In order to be effective in achieving this goal with limited conservation dollars and lands, it is essential to integrate science into our efforts. We understand the basics of what monarchs need, and that drives habitat conservation efforts forward at full momentum in the immediate term. However, integrating additional research and monitoring efforts into ongoing conservation is essential for our long-term strategy. The more information we have for the species and its habitats, the more effective our conservation efforts will be.
Citizen science has played an integral role in monarch conservation. Much of what we know about monarch biology and ecology is due to the contributions of citizen scientists.
A group of researchers in the U.S. that is tackling big questions and driving a number of publications is the Monarch Conservation Science Partnership (MCSP). A large effort by a subset of researchers in the MCSP is the development of a national monitoring strategy. The Integrated Monarch Monitoring Program goals are to build a robust data set that can help track monarch population status and trends across the U.S., as well as evaluating conservation practices to improve effectiveness. Program information will also update and improve models used to determine monarch population goals.
Recent research has illustrated the need for “All Hands on Deck”; meaning, in order to reach our conservation targets, we need everyone to be involved. Agricultural lands, Rights of Way, developed areas, public lands, and conservation lands all have a role to play.
Similarly, since monarchs occupy such a broad geographic range and have different needs during different stages of their yearly cycle, another publication shows that we can’t focus our conservation efforts in just one region. We need conservation efforts everywhere.
The many co-benefits to monarch conservation make it logical for partners of all kinds to engage! Honeybees, pheasants and quail, water quality, soil health, grassland song birds, farm income, sustainability, and more, all benefit from creating monarch and pollinator habitat. From all of these varying interests, habitat provides common ground.
Coordination and planning is critical to get “all hands on deck” and succeed in reaching 6 hectares of overwintering monarchs. Partners across the country are coming together to protect monarchs and their habitat. By working together we can scale up our efforts to meet our goals.
The Monarch Conservation Implementation Plan identifies and prioritizes monarch conservation actions in the U.S. that will help restore the monarch butterfly population to a sustainable level. Anyone is encouraged to use this plan to identify and integrate priority actions into their existing or planned efforts.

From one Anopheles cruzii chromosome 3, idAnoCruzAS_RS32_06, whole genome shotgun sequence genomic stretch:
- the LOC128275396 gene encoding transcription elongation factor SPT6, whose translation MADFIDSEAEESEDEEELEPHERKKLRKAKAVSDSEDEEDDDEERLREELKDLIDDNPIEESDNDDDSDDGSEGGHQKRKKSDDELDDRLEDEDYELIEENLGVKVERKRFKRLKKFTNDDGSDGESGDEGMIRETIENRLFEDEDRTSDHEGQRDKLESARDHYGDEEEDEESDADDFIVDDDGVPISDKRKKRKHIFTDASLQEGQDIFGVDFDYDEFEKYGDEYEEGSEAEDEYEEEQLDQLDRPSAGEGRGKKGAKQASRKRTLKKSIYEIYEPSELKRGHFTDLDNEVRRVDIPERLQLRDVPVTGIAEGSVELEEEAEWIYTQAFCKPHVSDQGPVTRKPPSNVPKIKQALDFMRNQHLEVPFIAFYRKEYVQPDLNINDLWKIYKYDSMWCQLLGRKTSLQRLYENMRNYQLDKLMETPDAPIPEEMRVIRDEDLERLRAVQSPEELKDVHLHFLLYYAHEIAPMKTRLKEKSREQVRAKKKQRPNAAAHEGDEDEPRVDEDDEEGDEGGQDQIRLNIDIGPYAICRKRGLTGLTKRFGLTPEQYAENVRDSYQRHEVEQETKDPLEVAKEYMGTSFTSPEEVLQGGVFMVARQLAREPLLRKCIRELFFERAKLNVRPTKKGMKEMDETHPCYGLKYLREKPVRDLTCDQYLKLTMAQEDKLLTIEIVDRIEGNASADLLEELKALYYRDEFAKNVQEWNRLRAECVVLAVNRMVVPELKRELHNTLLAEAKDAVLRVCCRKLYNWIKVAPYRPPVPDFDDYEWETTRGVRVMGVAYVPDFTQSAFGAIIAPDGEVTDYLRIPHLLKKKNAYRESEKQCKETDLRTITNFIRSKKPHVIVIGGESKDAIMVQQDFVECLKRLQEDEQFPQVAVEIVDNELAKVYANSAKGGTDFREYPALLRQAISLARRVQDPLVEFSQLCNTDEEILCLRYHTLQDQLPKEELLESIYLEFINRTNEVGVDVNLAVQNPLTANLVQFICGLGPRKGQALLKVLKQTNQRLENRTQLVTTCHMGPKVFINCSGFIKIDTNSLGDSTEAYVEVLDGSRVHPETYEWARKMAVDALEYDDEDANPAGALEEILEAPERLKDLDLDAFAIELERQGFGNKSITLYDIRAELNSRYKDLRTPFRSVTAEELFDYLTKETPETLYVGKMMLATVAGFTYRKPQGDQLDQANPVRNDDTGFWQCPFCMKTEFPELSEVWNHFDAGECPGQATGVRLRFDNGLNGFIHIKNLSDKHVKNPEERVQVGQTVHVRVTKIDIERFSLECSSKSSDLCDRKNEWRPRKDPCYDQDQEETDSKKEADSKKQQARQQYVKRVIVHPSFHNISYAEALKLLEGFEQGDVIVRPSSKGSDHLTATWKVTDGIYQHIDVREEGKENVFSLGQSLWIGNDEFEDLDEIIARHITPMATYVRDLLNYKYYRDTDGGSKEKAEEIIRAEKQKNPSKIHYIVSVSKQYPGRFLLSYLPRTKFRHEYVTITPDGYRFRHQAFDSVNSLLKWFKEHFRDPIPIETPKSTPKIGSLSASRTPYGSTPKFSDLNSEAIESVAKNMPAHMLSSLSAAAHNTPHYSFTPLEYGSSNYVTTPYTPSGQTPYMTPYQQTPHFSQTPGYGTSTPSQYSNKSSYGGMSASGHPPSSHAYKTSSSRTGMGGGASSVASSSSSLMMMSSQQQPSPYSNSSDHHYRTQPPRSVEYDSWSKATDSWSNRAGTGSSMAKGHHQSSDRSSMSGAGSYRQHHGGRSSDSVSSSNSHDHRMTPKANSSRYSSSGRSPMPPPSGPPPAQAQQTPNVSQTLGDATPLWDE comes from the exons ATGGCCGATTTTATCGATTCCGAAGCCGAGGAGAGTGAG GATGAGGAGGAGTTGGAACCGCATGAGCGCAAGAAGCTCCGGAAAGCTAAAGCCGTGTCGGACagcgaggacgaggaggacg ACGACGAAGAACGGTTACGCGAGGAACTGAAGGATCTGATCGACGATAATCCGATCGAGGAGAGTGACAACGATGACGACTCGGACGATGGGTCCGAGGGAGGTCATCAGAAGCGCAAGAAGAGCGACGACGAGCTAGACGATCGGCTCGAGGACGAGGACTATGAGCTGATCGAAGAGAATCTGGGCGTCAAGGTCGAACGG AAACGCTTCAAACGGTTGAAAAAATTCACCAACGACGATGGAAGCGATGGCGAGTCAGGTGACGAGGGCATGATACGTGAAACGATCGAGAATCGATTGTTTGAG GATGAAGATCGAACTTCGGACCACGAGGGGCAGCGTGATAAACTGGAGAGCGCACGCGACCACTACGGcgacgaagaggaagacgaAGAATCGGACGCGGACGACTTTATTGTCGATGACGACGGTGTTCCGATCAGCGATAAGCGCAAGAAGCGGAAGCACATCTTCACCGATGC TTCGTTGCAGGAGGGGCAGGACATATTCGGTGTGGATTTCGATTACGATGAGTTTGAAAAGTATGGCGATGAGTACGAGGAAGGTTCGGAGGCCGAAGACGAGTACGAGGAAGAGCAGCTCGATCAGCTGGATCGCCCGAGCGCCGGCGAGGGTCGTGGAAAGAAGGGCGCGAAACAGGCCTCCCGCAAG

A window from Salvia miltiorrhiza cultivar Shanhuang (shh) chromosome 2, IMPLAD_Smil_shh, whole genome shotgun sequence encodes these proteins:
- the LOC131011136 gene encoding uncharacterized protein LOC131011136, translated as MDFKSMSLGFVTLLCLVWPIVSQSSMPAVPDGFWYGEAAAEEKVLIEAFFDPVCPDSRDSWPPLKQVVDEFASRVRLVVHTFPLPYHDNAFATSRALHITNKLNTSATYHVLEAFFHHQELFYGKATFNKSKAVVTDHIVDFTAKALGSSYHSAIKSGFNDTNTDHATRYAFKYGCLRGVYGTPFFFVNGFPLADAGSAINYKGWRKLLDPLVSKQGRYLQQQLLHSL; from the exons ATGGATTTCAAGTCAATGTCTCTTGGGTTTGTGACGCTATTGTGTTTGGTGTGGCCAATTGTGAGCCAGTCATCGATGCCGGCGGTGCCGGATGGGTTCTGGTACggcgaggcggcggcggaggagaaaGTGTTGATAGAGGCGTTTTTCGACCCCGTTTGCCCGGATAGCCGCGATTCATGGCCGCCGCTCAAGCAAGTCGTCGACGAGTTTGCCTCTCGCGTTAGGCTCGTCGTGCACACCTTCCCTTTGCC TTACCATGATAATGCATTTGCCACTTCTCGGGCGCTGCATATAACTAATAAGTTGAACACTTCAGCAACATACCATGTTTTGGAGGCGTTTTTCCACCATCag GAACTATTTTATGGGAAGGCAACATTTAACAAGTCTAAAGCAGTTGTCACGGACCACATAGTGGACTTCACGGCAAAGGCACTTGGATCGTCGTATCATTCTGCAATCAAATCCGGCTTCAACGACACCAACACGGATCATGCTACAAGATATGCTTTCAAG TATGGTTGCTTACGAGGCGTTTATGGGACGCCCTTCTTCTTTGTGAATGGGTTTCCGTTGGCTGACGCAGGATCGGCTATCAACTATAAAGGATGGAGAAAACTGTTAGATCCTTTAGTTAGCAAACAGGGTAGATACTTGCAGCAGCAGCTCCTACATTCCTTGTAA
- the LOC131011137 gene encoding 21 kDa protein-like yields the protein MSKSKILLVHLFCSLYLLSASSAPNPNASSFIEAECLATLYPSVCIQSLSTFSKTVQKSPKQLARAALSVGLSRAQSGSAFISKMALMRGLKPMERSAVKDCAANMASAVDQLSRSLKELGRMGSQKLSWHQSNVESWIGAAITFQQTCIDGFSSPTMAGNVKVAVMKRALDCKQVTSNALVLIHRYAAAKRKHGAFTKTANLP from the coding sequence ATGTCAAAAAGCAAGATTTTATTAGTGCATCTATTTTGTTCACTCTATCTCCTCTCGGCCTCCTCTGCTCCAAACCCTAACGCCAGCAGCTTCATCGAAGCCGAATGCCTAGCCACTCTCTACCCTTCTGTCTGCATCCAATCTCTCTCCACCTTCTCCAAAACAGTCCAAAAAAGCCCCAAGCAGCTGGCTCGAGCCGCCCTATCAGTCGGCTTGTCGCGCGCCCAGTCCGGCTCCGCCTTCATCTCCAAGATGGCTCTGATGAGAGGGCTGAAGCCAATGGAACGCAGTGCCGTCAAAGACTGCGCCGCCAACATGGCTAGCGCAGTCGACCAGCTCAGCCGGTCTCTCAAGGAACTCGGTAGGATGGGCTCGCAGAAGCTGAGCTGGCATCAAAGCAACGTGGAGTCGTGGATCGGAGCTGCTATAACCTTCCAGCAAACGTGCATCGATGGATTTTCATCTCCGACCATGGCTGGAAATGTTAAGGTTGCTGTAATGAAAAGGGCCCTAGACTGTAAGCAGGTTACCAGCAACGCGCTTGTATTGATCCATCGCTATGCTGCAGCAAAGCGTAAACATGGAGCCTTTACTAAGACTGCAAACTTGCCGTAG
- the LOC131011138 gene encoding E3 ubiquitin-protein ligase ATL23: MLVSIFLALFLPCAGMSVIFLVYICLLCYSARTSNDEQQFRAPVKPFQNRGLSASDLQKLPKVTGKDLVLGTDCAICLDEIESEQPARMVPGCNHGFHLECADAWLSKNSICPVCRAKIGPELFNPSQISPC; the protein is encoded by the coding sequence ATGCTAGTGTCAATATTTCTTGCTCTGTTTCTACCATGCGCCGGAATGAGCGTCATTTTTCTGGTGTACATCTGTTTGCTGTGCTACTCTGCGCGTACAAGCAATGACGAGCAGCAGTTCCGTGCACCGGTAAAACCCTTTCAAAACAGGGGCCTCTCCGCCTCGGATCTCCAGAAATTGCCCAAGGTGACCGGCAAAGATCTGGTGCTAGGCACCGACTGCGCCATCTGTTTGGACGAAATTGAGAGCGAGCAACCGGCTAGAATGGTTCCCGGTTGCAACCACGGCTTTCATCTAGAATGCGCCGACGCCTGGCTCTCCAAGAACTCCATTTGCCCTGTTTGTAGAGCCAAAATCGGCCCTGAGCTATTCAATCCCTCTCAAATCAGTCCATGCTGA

One of the main goals of coordination around monarch conservation is to make this issue more accessible. There are many ways to get involved. Coordinating efforts can provide a launching point into monarch conservation by having a central information clearinghouse to help direct those interested in what best fits their interests or skills.
Coordination takes place at many scales. The table below outlines examples of coordination efforts at scales ranging from tri-national to local.
MJV’s work at the national scale focuses on coordinating partners and other stakeholders, implementing conservation actions, and providing information. MJV partners are the boots on the ground that are driving monarch conservation forward. Coordination helps provide the framework and foundation for our partners to be a part of a national strategy to protect monarchs, and helps partners hit the ground running.
Together, we’ve built a solid foundation for pollinator conservation, now it is time to spread our wings and fly. Strengthening and expanding partnerships across disciplines during this unique moment in time is critical in scaling up monarch and pollinator conservation.
The Monarch Joint Venture is a national partnership of federal and state agencies, non-governmental organizations, and academic programs working together to conserve the monarch butterfly migration. The content in this article does not necessarily reflect the positions of all Monarch Joint Venture partners. Header photo by Wendy Caldwell at El Rosario in March 2018.
Correction: In the initial post, the western monarch population was stated to have been measured at 10 million butterflies in the 1980's. In fact, 10 million butterflies is an estimate made based upon data analysed via a Population Viability Analysis funded by USFWS and conducted by Washington State University in 2017. It is an extrapolation of available data, as opposed to a recorded measurement at the time. We apologize for this error!